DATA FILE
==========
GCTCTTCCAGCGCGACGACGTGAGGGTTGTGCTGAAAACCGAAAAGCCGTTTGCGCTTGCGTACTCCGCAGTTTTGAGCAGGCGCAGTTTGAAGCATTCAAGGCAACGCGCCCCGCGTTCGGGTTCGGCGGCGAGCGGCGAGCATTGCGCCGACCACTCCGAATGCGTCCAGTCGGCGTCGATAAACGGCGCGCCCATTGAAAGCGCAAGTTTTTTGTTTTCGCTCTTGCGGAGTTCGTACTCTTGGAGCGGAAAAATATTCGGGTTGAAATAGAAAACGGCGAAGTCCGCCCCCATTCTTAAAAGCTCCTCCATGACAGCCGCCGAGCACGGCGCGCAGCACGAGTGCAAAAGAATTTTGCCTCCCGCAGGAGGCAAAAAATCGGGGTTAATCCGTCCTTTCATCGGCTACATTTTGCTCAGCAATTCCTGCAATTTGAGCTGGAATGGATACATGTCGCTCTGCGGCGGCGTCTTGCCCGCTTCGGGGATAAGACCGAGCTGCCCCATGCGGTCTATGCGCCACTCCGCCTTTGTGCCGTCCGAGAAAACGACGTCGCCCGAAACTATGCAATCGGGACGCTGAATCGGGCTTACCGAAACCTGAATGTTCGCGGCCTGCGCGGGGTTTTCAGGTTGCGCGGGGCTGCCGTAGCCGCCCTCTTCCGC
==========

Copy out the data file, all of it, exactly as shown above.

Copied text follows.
GCTCTTCCAGCGCGACGACGTGAGGGTTGTGCTGAAAACCGAAAAGCCGTTTGCGCTTGCGTACTCCGCAGTTTTGAGCAGGCGCAGTTTGAAGCATTCAAGGCAACGCGCCCCGCGTTCGGGTTCGGCGGCGAGCGGCGAGCATTGCGCCGACCACTCCGAATGCGTCCAGTCGGCGTCGATAAACGGCGCGCCCATTGAAAGCGCAAGTTTTTTGTTTTCGCTCTTGCGGAGTTCGTACTCTTGGAGCGGAAAAATATTCGGGTTGAAATAGAAAACGGCGAAGTCCGCCCCCATTCTTAAAAGCTCCTCCATGACAGCCGCCGAGCACGGCGCGCAGCACGAGTGCAAAAGAATTTTGCCTCCCGCAGGAGGCAAAAAATCGGGGTTAATCCGTCCTTTCATCGGCTACATTTTGCTCAGCAATTCCTGCAATTTGAGCTGGAATGGATACATGTCGCTCTGCGGCGGCGTCTTGCCCGCTTCGGGGATAAGACCGAGCTGCCCCATGCGGTCTATGCGCCACTCCGCCTTTGTGCCGTCCGAGAAAACGACGTCGCCCGAAACTATGCAATCGGGACGCTGAATCGGGCTTACCGAAACCTGAATGTTCGCGGCCTGCGCGGGGTTTTCAGGTTGCGCGGGGCTGCCGTAGCCGCCCTCTTCCGC